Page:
Bacon, Hot Dogs, and Processed Meats Cause Cancer, WHO Says

<a href="http://www.shutterstock.com/cat.mhtml?lang=en&language=en&ref_site=photo&search_source=search_form&version=llv1&anyorall=all&safesearch=1&use_local_boost=1&autocomplete_id=&search_tracking_id=Ft-DvaZFdmchRm0aJvpn7g&searchterm=bacon%20sausage%20ham&show_color_wheel=1&orient=&commercial_ok=&media_type=images&search_cat=&searchtermx=&photographer_name=&people_gender=&people_age=&people_ethnicity=&people_number=&color=&page=1&inline=130267775">stocksolutions</a>/Shutterstock

Let our journalists help you make sense of the noise: Subscribe to the Mother Jones Daily newsletter and get a recap of news that matters.


A new report released by the World Health Organization on Monday reveals that processed meats such as bacon, hot dogs, and sausage cause cancer. Red meat, while carrying a slightly lower risk than processed meats, likely does as well.

According to the organization, daily consumption of 50 grams of processed meats—defined as meats that have been transformed by salting, curing, or other taste-enhancing methods—increased the likelihood of cancer by 18 percent. Processed meats, which are linked to an increased likelihood of bowel cancer, were found to be as carcinogenic as cigarettes, arsenic, and alcohol.

Red meat, such as lamb, pork, and beef, was classified as “probably carcinogenic” to humans.

“For an individual, the risk of developing colorectal cancer because of their consumption of processed meat remains small, but this risk increases with the amount of meat consumed,” Dr. Kurt Straif, head of the WHO’s cancer research agency, said in a press release. “In view of the large number of people who consume processed meat, the global impact on cancer incidence is of public health importance.”

Monday’s report, unambiguous in pointing out the clear link between processed meats and cancer, is sure to revive debate over the comparison between meat and cigarettes as carcinogenic substances. While previous studies have suggested associations between meat and cancer, none has gone as far as the WHO’s latest findings to establish a direct causality.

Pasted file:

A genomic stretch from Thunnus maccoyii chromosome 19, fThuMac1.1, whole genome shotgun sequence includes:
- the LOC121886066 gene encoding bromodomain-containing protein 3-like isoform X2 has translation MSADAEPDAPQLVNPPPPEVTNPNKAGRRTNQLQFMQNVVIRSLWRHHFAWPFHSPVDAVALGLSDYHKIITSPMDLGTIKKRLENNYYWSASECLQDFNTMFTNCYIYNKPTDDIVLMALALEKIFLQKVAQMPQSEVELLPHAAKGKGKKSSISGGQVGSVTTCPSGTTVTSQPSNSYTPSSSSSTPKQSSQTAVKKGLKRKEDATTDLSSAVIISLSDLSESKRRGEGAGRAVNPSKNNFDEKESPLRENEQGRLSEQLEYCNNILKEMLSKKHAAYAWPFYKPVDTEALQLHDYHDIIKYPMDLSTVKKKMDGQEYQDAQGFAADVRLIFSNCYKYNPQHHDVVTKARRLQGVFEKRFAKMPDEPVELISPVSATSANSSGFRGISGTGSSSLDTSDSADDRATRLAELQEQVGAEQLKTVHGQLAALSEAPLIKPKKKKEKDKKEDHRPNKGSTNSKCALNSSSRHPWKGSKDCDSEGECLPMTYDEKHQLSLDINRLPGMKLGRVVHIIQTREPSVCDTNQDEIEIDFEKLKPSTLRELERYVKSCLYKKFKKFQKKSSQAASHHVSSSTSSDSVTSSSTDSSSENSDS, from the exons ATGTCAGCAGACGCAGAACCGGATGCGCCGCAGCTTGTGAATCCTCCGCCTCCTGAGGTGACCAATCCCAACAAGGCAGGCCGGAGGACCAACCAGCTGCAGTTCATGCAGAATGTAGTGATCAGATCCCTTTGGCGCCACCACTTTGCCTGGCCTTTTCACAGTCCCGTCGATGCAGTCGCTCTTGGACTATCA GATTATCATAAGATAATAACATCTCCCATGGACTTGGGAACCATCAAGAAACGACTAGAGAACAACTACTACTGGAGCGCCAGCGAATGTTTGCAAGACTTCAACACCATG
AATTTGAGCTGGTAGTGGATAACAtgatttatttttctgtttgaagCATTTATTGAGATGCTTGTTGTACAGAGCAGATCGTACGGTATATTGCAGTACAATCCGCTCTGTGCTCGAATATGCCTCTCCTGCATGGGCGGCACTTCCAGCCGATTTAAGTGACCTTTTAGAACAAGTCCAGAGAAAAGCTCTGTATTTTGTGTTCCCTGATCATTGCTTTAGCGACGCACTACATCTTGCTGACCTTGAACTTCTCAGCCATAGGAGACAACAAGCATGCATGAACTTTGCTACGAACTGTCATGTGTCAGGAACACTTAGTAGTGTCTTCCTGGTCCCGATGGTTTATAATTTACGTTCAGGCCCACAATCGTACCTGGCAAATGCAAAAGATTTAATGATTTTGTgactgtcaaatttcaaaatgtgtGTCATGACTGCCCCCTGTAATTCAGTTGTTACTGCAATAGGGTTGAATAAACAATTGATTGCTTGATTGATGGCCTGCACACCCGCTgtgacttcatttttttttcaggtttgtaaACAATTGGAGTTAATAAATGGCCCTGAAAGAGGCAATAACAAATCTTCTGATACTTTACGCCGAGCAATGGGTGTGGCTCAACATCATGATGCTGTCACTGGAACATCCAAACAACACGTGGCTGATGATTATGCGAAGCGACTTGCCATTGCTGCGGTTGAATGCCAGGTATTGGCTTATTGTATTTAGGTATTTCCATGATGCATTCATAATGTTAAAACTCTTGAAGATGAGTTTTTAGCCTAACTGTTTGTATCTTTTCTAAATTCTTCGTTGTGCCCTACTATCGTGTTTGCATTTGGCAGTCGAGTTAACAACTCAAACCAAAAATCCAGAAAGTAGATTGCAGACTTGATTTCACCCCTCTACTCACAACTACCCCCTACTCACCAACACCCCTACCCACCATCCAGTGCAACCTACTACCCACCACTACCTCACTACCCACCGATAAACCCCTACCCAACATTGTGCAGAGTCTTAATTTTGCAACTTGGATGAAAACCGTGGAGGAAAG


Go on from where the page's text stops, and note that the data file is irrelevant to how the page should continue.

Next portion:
The meat industry was quick to respond.

“We simply don’t think the evidence support any casual link between any red meat and any type of cancer,” Shalene McNeil, executive director of human nutrition at the National Cattlemen’s Beef Association, told the Washington Post.

The WHO’s report is the result of a study conducted by 22 scientists from 10 countries who examined more than 800 previous studies from around the world.

This headline has been updated to more accurately reflect the research.

IT'S NOT THAT WE'RE SCREWED WITHOUT TRUMP:

"It's that we're screwed with or without him if we can't show the public that what we do matters for the long term," writes Mother Jones CEO Monika Bauerlein as she kicks off our drive to raise $350,000 in donations from readers by July 17.

This is a big one for us. It's our first time asking for an outpouring of support since screams of FAKE NEWS and so much of what Trump stood for made everything we do so visceral. Like most newsrooms, we face incredibly hard budget realities, and it's unnerving needing to raise big money when traffic is down.

So, as we ask you to consider supporting our team's journalism, we thought we'd slow down and check in about where Mother Jones is and where we're going after the chaotic last several years. This comparatively slow moment is also an urgent one for Mother Jones: You can read more in "Slow News Is Good News," and if you're able to, please support our team's hard-hitting journalism and help us reach our big $350,000 goal with a donation today.

payment methods

IT'S NOT THAT WE'RE SCREWED WITHOUT TRUMP:

"It's that we're screwed with or without him if we can't show the public that what we do matters for the long term," writes Mother Jones CEO Monika Bauerlein as she kicks off our drive to raise $350,000 in donations from readers by July 17.

This is a big one for us. So, as we ask you to consider supporting our team's journalism, we thought we'd slow down and check in about where Mother Jones is and where we're going after the chaotic last several years. This comparatively slow moment is also an urgent one for Mother Jones: You can read more in "Slow News Is Good News," and if you're able to, please support our team's hard-hitting journalism and help us reach our big $350,000 goal with a donation today.

payment methods

We Recommend

Latest

Sign up for our free newsletter

Subscribe to the Mother Jones Daily to have our top stories delivered directly to your inbox.

Get our award-winning magazine

Save big on a full year of investigations, ideas, and insights.

Subscribe

Support our journalism

Help Mother Jones' reporters dig deep with a tax-deductible donation.

Donate